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Q&A – Applied Behavior Analysis (ABA) and Autism - June 2009

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Q&A – Applied Behavior Analysis (ABA) and Autism

By: Kenneth Larsen, M.Ed

Q: What are the key-features of Applied Behavior Analysis?

A: Applied Behavior Analysis is the science in which tactics derived from the principles of behavior are applied systematically to improve socially significant behavior and experimentation is used to identify the variables responsible for behavior change (Cooper, Heron, & Heward, 2007). Applied Behavior Analysis should be applied, behavioral, analytic, technological, conceptually systematic, effective and capable of generalized outcomes (Baer, Wolf, Risley, 1968):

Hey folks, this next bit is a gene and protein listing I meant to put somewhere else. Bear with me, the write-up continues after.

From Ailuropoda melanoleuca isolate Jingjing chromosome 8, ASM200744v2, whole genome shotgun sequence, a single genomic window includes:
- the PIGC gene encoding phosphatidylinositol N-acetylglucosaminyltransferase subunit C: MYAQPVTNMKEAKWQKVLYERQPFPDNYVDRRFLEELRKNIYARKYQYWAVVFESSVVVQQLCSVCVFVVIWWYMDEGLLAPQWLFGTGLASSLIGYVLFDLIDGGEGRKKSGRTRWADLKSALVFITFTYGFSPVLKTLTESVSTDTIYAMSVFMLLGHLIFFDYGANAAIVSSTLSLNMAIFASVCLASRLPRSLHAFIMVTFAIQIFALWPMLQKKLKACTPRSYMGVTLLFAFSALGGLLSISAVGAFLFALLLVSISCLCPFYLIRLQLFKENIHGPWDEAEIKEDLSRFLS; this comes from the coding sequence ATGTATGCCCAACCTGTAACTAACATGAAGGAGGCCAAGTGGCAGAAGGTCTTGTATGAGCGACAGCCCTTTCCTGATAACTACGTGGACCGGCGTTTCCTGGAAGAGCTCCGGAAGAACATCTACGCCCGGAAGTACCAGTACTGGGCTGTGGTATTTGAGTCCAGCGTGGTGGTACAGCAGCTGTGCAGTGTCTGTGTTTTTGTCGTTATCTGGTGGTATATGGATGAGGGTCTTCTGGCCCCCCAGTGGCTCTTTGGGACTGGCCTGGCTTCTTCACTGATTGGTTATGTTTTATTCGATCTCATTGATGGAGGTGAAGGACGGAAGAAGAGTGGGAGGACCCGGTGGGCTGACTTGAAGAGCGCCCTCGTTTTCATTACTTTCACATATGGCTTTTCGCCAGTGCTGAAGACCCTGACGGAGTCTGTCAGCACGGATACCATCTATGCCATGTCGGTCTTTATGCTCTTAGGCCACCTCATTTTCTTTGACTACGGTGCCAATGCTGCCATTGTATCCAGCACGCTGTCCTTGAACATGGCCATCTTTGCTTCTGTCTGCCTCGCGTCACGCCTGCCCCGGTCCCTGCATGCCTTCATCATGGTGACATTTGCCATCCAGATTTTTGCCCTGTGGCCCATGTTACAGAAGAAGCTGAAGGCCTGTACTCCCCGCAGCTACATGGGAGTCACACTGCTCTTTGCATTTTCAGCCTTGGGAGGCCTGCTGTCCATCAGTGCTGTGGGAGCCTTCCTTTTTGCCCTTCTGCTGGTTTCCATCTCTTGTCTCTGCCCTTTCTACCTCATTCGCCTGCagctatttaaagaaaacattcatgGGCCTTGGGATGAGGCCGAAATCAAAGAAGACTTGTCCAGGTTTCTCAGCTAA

The fact that ABA should be applied, as it says in the name, is the commitment to use the science of behavior to deal with issues and affect behavior that would enhance peoples quality of life.

The behavioral aspect of ABA states that behavior analyst study and seeks to affect the behavior, not studies about behavior. This means that behavior analyst will study the actual behavior as they occur. Behavior analysts will also work to improve measurable behaviors, and the precise and reliable measurement of behavior is one of the critical features of applied behavior analysis.

The analytic dimension means that applied behavior analysis focus on the analysis of the relationship between the environment, including other persons, and the behavior in question. ABA seeks to demonstrate the functional relation between manipulated events and reliable change in some dimension of the behavior they seek to affect.